The SpongeBob SquarePants Movie (2004)
Stupid. Funny. Stupid Funny. If you like SpongeBob, you'll love this movie. If you're not a fan of SpongeBob, you won't be converted.

Death Tunnel (2005)
This is probably one of the worst movies I have ever seen, and I've seen a lot of bad movies. I mean, we're talking top ten, maybe top five bad movies. It's SO BAD that I recommend seeing it just to see what a REALLY BAD MOVIE looks like. The star of this film is its set, shot entirely on location at the Waverly Hills Sanatorium in Louisville, Kentucky (a place I'm hoping to visit this year incidentally). To be fair, the directors of this film didn't set-out to make a feature-length horror film, they were there initially to shoot a documentary called Spooked: The Ghosts of Waverly Hills Sanatorium which, to their credit, has been well received. Unfortunately Netflix doesn't carry the film so I guess I'll be reduced to buying it sometime in the near future. Aaaaaanyway, where did this movie go wrong? It has all the markings of what could be quite a fun genre film. First of all, great location. Secondly, it has a tried and true premise: buxom college coeds dared to spend the night in a haunted place for some boneheaded initiation prank... in their lingerie. Genius! Even the photography and editing is above par, in that hip, fast-motion style that is all the rage in modern horror. Considering it was made on a budget of only 2 million dollars, it's an impressive feat. Five girls, Five floors, Five hours. That's the dare. Oh yeah, and the girls are named Devon, Elizabeth, Ashley, Tori and Heather. DEATH! Get it? So what's wrong? The narrative is what's wrong. There is no character development, the story is confusing and dumb, and the ending makes absolutely no sense. In case you're wondering, the film's title refers to a feature of the hospital. Alternately, referred to as the scariest and most haunted place on earth, the Waverly Hills Sanatorium was the site of over 63,000 deaths from tuberculosis in the early 20th century. The tunnel is a 500 foot subterranean passageway which was used to remove the bodies from the premises clandestinely so it wouldn't be a constant source of depression for the hospital's patients. That said, yeah I recommend seeing it, just to see how awful a movie can be.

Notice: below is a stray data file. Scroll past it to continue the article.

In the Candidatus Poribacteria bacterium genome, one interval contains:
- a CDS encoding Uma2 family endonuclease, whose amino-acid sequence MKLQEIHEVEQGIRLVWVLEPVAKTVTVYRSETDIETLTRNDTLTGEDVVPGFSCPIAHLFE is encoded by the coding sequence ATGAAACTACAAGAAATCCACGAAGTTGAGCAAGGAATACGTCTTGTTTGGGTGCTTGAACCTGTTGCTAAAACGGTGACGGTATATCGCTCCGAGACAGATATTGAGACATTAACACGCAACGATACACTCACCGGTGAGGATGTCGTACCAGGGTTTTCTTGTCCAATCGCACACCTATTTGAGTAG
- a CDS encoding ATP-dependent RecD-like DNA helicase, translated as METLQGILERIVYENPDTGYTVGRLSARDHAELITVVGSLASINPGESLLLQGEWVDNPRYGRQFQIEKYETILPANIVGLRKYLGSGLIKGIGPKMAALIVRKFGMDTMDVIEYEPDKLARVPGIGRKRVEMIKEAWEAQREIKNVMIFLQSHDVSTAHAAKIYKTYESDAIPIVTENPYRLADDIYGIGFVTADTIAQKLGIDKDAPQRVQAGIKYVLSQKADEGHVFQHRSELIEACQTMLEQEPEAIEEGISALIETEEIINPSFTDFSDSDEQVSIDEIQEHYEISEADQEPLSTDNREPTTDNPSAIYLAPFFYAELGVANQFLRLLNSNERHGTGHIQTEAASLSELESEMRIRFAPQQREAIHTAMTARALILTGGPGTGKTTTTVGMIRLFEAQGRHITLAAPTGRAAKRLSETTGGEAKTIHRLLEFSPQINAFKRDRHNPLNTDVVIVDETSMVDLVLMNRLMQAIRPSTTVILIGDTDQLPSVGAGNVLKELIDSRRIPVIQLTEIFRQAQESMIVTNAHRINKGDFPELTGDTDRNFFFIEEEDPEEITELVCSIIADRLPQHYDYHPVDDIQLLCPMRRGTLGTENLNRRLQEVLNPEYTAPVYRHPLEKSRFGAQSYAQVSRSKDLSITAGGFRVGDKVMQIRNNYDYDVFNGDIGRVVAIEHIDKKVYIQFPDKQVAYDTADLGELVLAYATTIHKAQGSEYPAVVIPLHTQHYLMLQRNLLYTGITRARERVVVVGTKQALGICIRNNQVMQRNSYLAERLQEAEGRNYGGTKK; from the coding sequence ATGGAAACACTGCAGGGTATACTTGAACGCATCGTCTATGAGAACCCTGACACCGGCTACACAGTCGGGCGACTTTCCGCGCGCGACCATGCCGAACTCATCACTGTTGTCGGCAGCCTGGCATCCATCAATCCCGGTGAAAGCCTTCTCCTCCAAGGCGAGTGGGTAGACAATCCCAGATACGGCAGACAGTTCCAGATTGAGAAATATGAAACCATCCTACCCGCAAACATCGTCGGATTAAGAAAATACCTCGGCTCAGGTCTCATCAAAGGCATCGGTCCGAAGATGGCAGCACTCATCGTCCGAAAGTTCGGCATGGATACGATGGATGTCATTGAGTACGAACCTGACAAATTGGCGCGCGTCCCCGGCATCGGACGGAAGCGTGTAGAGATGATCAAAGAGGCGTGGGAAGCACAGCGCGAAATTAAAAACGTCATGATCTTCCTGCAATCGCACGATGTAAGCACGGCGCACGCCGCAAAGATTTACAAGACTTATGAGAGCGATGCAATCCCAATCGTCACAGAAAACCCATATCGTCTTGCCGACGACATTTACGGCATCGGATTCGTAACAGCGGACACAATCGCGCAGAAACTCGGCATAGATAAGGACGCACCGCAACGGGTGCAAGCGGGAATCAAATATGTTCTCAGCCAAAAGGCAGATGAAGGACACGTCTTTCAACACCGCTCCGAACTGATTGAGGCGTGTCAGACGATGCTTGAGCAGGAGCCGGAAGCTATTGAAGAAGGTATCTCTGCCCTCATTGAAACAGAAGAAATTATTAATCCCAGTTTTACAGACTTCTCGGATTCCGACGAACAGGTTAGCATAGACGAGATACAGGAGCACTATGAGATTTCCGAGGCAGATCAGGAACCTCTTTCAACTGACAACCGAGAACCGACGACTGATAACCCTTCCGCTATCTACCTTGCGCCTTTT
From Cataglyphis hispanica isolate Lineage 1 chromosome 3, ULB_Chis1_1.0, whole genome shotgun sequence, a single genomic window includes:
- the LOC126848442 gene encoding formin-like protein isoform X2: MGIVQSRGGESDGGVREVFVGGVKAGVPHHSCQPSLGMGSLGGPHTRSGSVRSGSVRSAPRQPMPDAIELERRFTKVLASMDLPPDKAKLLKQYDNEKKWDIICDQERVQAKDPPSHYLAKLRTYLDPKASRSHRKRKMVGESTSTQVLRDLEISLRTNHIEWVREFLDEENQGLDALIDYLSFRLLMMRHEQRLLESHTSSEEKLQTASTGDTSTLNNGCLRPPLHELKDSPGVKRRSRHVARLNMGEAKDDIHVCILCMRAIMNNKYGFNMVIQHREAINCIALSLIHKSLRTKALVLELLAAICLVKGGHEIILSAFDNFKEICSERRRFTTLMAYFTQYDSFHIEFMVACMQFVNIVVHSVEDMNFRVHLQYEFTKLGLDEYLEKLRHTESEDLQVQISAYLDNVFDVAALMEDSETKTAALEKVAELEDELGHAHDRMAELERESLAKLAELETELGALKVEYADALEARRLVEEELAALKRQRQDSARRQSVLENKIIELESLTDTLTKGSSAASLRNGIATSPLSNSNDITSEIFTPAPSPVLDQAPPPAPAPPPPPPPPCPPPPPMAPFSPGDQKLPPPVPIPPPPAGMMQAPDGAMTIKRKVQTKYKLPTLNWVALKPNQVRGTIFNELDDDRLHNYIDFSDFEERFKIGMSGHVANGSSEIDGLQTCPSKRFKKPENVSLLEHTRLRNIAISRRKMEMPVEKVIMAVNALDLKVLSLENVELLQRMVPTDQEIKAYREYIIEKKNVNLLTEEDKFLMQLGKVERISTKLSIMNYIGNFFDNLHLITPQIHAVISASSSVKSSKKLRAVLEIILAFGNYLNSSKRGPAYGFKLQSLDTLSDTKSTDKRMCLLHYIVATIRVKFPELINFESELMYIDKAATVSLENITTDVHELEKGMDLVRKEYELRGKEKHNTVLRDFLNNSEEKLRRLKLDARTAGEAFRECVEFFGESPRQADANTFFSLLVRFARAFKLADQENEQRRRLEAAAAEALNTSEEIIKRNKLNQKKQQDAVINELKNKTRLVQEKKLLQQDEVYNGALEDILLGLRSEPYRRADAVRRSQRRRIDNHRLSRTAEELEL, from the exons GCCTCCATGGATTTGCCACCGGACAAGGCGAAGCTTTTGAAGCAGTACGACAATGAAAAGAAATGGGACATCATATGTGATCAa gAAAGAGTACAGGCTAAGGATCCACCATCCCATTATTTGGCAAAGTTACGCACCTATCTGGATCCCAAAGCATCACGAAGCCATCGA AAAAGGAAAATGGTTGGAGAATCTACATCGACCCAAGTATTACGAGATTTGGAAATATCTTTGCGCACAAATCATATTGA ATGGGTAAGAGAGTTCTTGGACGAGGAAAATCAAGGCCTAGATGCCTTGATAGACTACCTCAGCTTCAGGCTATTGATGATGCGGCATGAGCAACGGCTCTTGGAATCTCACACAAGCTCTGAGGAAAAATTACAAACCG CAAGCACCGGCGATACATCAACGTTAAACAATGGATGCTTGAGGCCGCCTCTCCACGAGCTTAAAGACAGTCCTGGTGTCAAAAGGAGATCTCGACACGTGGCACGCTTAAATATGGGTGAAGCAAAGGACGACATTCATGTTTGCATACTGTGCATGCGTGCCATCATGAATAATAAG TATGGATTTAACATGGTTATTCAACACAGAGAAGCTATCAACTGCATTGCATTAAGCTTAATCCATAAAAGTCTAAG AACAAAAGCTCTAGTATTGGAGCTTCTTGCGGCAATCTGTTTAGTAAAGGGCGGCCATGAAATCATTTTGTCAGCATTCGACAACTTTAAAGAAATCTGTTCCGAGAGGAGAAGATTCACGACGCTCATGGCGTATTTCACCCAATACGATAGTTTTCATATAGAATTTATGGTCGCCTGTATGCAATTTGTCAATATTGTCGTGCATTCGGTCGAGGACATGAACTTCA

Tags: hitchcock, movies, travel